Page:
Before we leave you for another weekend of living the glamorous blogger lifestyle, we simply had to do our duty to entertain you and compile this list of all the articles and essays that caught our eyes this week, just to tide you over till Monday. Get into the zeitgeist, kittens!
The crossover is obvious with regard to subject matter, although Oprah cogently opines that the word “abuse” lacks accuracy and is confusing. She points out that survivors such as Wade Robson and James Safechuck, the central subjects of “Leaving Neverland,” didn’t realize they’d been abused until much later in life, which is typical of many survivors. Whether Kelly’s live-in girlfriends Azriel Clary and Joycelyn Savage will say the same one day is unknown. On Thursday CBS aired their interview with King, in which they defended the singer and accused their parents of trying to extort the star, with Clary going as far as to claim her parents encouraged her to take sexual videos with him to blackmail him.
“After Neverland,” R. Kelly’s CBS meltdown, and the insidious patterns we refuse to seeby Melanie McFarland at Salon
Walt Whitman kept a ledger of his waterfront encounters that goes on for over 15 pages. One example: “David Wilson night of Oct 11, ’62, walking up from Middagh — slept with me — works in a Blacksmith shop in Navy Yard.” And the poem “Crossing Brooklyn Ferry” contains this ode to cruising: “Saw many I loved in the street or ferry-boat or public assembly, yet never told them a word.”
The (Almost) Lost Gay History of Brooklyn by Edward Hart at Intelligencer
The brand is closing its high-end line, in a move that could have ripple effects across the American fashion industry.
Calvin Klein Says Designer Fashion Is Over by Vanessa Friedman at the New York Times
What was it that made that one sickly Cersei sip resonate so widely? The risks of an art-historical education are that it fills your head with images that can’t easily be expunged. In Renaissance and Baroque painting, when a woman is pictured drinking wine, it is certainly an event—but the event is the violation of the norm on women’s sobriety.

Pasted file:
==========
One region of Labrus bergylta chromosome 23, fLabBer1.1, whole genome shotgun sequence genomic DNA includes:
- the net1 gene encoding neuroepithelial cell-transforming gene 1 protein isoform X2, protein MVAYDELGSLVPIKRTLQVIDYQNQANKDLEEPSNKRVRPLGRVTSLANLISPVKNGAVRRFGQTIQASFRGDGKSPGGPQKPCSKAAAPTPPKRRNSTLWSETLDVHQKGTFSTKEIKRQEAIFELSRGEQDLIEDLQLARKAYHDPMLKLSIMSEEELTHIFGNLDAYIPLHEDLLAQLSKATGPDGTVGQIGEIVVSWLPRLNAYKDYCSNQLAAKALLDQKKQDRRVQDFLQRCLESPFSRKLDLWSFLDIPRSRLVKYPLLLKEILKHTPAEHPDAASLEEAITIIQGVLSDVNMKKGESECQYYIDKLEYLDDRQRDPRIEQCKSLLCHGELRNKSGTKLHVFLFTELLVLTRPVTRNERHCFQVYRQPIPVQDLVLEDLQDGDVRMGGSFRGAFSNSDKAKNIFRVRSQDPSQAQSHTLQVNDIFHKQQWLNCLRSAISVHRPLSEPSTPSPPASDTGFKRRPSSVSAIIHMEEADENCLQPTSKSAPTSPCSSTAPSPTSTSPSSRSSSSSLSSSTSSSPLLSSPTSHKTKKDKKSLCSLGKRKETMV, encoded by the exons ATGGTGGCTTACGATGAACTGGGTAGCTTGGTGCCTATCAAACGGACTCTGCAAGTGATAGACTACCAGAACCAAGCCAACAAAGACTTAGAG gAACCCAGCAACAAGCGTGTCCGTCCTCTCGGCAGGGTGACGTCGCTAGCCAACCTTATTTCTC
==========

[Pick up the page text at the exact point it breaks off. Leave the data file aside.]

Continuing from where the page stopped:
An Art-Historical Analysis of Cersei Lannister Sipping Wine by Adam Gopnik at the New Yorker
“I am so honored to have been selected as this year’s recipient of the Golden Lion for Lifetime Achievement,” Andrews said. “The Venice Film Festival has long been recognized as one of the world’s most esteemed international film festivals. I thank the Biennale for this acknowledgement of my work, and I look forward to being in that beautiful city in September for this very special occasion.”
Julie Andrews to Receive Venice Film Festival Lifetime Achievement Award by Georg Szalai at The Hollywood Reporter
The comic book scribe shares the backstory to the crowd-pleasing cat Goose and weighs in on the movie’s most arresting moment: “There are going to be Women’s Studies and academic papers written about this scene.”
How ‘Captain Marvel’ Writer Kelly Sue DeConnick Revamped the Hero by Joelle Monique at The Hollywood Reporter
In 2006, Pulitzer Prize–winning New York Times writer and critic Margo Jefferson wrote one of the defining analyses of Michael Jackson. On Michael Jackson was a slim volume of cultural criticism, not a comprehensive biography by any means, and yet it provided singular insight into the space Michael occupied within our culture, as Jefferson attempted to understand Michael — both the man and the artist — through the prisms of celebrity culture and child stardom, race and gender, victimhood and abuse.